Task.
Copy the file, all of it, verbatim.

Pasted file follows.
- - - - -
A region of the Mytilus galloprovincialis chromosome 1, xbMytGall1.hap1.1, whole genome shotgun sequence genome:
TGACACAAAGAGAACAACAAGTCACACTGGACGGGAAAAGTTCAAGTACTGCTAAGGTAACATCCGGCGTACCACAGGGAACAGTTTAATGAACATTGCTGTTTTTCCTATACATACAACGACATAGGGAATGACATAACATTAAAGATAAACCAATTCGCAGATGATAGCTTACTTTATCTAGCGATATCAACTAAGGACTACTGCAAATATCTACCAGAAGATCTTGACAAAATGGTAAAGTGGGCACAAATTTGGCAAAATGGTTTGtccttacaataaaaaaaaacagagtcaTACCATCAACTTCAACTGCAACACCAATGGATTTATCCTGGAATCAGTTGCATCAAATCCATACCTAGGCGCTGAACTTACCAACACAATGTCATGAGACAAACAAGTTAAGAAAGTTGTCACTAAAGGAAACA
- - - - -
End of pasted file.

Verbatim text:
A region of the Mytilus galloprovincialis chromosome 1, xbMytGall1.hap1.1, whole genome shotgun sequence genome:
TGACACAAAGAGAACAACAAGTCACACTGGACGGGAAAAGTTCAAGTACTGCTAAGGTAACATCCGGCGTACCACAGGGAACAGTTTAATGAACATTGCTGTTTTTCCTATACATACAACGACATAGGGAATGACATAACATTAAAGATAAACCAATTCGCAGATGATAGCTTACTTTATCTAGCGATATCAACTAAGGACTACTGCAAATATCTACCAGAAGATCTTGACAAAATGGTAAAGTGGGCACAAATTTGGCAAAATGGTTTGtccttacaataaaaaaaaacagagtcaTACCATCAACTTCAACTGCAACACCAATGGATTTATCCTGGAATCAGTTGCATCAAATCCATACCTAGGCGCTGAACTTACCAACACAATGTCATGAGACAAACAAGTTAAGAAAGTTGTCACTAAAGGAAACA